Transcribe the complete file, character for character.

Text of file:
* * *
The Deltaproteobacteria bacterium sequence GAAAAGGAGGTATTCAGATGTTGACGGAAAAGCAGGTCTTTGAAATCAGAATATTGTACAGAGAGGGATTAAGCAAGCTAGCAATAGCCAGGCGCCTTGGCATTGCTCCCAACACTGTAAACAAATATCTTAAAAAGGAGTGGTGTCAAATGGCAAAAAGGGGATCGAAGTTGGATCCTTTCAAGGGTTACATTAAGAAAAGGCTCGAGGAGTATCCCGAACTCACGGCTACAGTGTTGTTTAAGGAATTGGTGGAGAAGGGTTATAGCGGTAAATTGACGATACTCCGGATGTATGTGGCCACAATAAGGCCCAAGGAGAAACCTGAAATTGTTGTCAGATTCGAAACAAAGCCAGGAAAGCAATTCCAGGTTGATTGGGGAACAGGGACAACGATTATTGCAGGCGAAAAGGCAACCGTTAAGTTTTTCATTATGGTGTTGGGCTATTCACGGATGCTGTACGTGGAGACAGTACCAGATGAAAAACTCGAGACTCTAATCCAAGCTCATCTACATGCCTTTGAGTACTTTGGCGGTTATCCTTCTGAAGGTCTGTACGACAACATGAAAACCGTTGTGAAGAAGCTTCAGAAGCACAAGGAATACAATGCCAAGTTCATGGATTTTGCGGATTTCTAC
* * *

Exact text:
The Deltaproteobacteria bacterium sequence GAAAAGGAGGTATTCAGATGTTGACGGAAAAGCAGGTCTTTGAAATCAGAATATTGTACAGAGAGGGATTAAGCAAGCTAGCAATAGCCAGGCGCCTTGGCATTGCTCCCAACACTGTAAACAAATATCTTAAAAAGGAGTGGTGTCAAATGGCAAAAAGGGGATCGAAGTTGGATCCTTTCAAGGGTTACATTAAGAAAAGGCTCGAGGAGTATCCCGAACTCACGGCTACAGTGTTGTTTAAGGAATTGGTGGAGAAGGGTTATAGCGGTAAATTGACGATACTCCGGATGTATGTGGCCACAATAAGGCCCAAGGAGAAACCTGAAATTGTTGTCAGATTCGAAACAAAGCCAGGAAAGCAATTCCAGGTTGATTGGGGAACAGGGACAACGATTATTGCAGGCGAAAAGGCAACCGTTAAGTTTTTCATTATGGTGTTGGGCTATTCACGGATGCTGTACGTGGAGACAGTACCAGATGAAAAACTCGAGACTCTAATCCAAGCTCATCTACATGCCTTTGAGTACTTTGGCGGTTATCCTTCTGAAGGTCTGTACGACAACATGAAAACCGTTGTGAAGAAGCTTCAGAAGCACAAGGAATACAATGCCAAGTTCATGGATTTTGCGGATTTCTAC